Late Professor at Princeton Theological Seminary

The Author said of John Calvin

As he contemplated the majesty of this sovereign Father, his whole being bowed in reverence before Him, and his whole heart burned with zeal for His glory. As he remembered that this great God has become in His own Son the redeemer of sinners, he passionately gave himself to the proclamation of the glory of His grace. Into His hands he committed himself without reserve . . . All that was good in him, all the good he hoped might be formed in him, he ascribed to the almighty working of the divine Spirit. The glory of God alone and the control of the Spirit became the twin principles of his whole thought and life

These three papers were delivered as addresses to three distinct audiences in the U.S A. They were first published in 1909.

Calvin as a Theologian

The Theology of John Calvin

Calvinism Today



Benjamin Breckinridge Warfield (1851-1921) is widely recognized as the greatest English-speaking orthodox theologian of the early twentieth century, and perhaps of the whole century.

Born in Lexington, Kentucky, he entered Princeton College in 1868 and later graduated from the Seminary in 1876. After a brief spell of pastoral ministry in Baltimore, he taught at Western Seminary, Allegheny, Pennsylvania before succeeding A. A. Hodge as Professor of Didactic and Polemical Theology in 1887.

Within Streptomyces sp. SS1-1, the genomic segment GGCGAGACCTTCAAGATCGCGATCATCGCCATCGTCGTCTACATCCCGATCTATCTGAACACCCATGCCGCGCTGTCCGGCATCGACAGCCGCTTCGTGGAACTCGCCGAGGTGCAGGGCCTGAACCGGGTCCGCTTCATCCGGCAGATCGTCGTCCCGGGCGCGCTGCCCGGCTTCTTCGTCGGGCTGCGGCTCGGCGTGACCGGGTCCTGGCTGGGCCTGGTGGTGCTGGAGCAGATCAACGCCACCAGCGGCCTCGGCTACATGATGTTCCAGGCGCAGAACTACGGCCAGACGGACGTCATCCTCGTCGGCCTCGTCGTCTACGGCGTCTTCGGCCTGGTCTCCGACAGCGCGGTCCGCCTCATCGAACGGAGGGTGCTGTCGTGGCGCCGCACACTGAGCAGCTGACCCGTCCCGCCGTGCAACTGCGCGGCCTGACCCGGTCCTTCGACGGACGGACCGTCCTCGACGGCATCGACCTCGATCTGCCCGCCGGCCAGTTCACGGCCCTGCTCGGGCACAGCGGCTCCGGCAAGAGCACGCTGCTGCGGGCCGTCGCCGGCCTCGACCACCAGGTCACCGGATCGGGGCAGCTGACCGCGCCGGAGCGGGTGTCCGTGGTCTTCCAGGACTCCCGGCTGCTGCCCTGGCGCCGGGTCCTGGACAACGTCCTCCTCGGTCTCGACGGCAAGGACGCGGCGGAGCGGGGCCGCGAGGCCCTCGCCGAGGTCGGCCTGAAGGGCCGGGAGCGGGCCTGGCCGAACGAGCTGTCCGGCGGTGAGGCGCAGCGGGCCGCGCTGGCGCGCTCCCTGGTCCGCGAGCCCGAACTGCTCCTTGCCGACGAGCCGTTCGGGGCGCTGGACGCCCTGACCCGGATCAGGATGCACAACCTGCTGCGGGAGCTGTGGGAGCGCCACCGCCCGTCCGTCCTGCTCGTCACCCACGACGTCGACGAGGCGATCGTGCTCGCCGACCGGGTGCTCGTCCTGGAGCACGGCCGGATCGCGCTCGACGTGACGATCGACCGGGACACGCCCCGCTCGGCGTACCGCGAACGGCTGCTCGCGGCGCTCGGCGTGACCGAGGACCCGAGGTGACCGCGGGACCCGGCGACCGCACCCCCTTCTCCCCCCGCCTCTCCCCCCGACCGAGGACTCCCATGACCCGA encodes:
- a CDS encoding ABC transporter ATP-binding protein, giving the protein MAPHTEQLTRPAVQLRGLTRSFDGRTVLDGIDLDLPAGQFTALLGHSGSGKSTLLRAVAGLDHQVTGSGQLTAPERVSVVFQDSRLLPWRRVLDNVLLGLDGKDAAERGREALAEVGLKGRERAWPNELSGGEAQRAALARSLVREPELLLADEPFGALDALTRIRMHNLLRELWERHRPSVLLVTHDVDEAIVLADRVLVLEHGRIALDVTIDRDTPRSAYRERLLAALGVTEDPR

Warfield was a judicious and gracious preacher (“His words proceeded out of his mouth as if they walked on velvet” said F.L. Patton); but it was through his pen that he gave his lasting legacy to the church. Largely confined to Princeton because of his wife’s long-term ill health he devoted his energies to the hundreds of articles and reviews which flowed from the marriage of his fertile mind and monumental scholarship to disciplined study and research.

Always generous in his acknowledgment of God-given scholarly gifts and insights, Warfield was also devastating in his critical analysis of every misuse to which he saw such gifts being devoted. An intellectual of Olympian proportions, he commanded the respect and devotion of his peers: “Nearly everything I have done” (wrote J. Gresham Machen to his mother) “has been done with the inspiring hope that Dr. Warfield would think well if it . . . he was the greatest man I have known”.

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